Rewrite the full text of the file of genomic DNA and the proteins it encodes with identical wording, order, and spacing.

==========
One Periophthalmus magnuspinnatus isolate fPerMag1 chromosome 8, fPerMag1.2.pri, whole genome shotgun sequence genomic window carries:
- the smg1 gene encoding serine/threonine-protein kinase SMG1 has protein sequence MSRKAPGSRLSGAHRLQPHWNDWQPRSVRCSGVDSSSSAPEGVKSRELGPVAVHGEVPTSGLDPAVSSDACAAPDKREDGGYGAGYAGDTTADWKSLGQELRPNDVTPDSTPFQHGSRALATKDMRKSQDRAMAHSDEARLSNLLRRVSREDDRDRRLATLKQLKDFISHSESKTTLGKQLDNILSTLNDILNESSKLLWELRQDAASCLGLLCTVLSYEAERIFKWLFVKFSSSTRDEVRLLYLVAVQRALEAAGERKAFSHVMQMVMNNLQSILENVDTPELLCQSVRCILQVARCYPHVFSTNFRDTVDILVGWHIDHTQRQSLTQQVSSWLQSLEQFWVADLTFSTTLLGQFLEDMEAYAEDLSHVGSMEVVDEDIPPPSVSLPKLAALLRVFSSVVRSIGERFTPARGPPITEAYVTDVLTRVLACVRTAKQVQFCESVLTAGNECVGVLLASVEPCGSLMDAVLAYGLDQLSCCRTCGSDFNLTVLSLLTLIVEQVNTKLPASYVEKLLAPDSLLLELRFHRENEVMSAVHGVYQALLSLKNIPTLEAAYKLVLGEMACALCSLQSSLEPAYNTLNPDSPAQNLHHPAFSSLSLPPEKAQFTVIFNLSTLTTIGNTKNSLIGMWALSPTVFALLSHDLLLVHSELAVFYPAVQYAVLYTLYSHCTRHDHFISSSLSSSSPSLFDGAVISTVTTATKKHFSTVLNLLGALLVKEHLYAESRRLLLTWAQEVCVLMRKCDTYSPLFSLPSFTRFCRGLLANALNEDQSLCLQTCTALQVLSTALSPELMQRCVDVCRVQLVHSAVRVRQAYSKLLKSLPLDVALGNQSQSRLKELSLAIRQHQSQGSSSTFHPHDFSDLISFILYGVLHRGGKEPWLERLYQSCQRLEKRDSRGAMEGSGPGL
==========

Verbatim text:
One Periophthalmus magnuspinnatus isolate fPerMag1 chromosome 8, fPerMag1.2.pri, whole genome shotgun sequence genomic window carries:
- the smg1 gene encoding serine/threonine-protein kinase SMG1 has protein sequence MSRKAPGSRLSGAHRLQPHWNDWQPRSVRCSGVDSSSSAPEGVKSRELGPVAVHGEVPTSGLDPAVSSDACAAPDKREDGGYGAGYAGDTTADWKSLGQELRPNDVTPDSTPFQHGSRALATKDMRKSQDRAMAHSDEARLSNLLRRVSREDDRDRRLATLKQLKDFISHSESKTTLGKQLDNILSTLNDILNESSKLLWELRQDAASCLGLLCTVLSYEAERIFKWLFVKFSSSTRDEVRLLYLVAVQRALEAAGERKAFSHVMQMVMNNLQSILENVDTPELLCQSVRCILQVARCYPHVFSTNFRDTVDILVGWHIDHTQRQSLTQQVSSWLQSLEQFWVADLTFSTTLLGQFLEDMEAYAEDLSHVGSMEVVDEDIPPPSVSLPKLAALLRVFSSVVRSIGERFTPARGPPITEAYVTDVLTRVLACVRTAKQVQFCESVLTAGNECVGVLLASVEPCGSLMDAVLAYGLDQLSCCRTCGSDFNLTVLSLLTLIVEQVNTKLPASYVEKLLAPDSLLLELRFHRENEVMSAVHGVYQALLSLKNIPTLEAAYKLVLGEMACALCSLQSSLEPAYNTLNPDSPAQNLHHPAFSSLSLPPEKAQFTVIFNLSTLTTIGNTKNSLIGMWALSPTVFALLSHDLLLVHSELAVFYPAVQYAVLYTLYSHCTRHDHFISSSLSSSSPSLFDGAVISTVTTATKKHFSTVLNLLGALLVKEHLYAESRRLLLTWAQEVCVLMRKCDTYSPLFSLPSFTRFCRGLLANALNEDQSLCLQTCTALQVLSTALSPELMQRCVDVCRVQLVHSAVRVRQAYSKLLKSLPLDVALGNQSQSRLKELSLAIRQHQSQGSSSTFHPHDFSDLISFILYGVLHRGGKEPWLERLYQSCQRLEKRDSRGAMEGSGPGL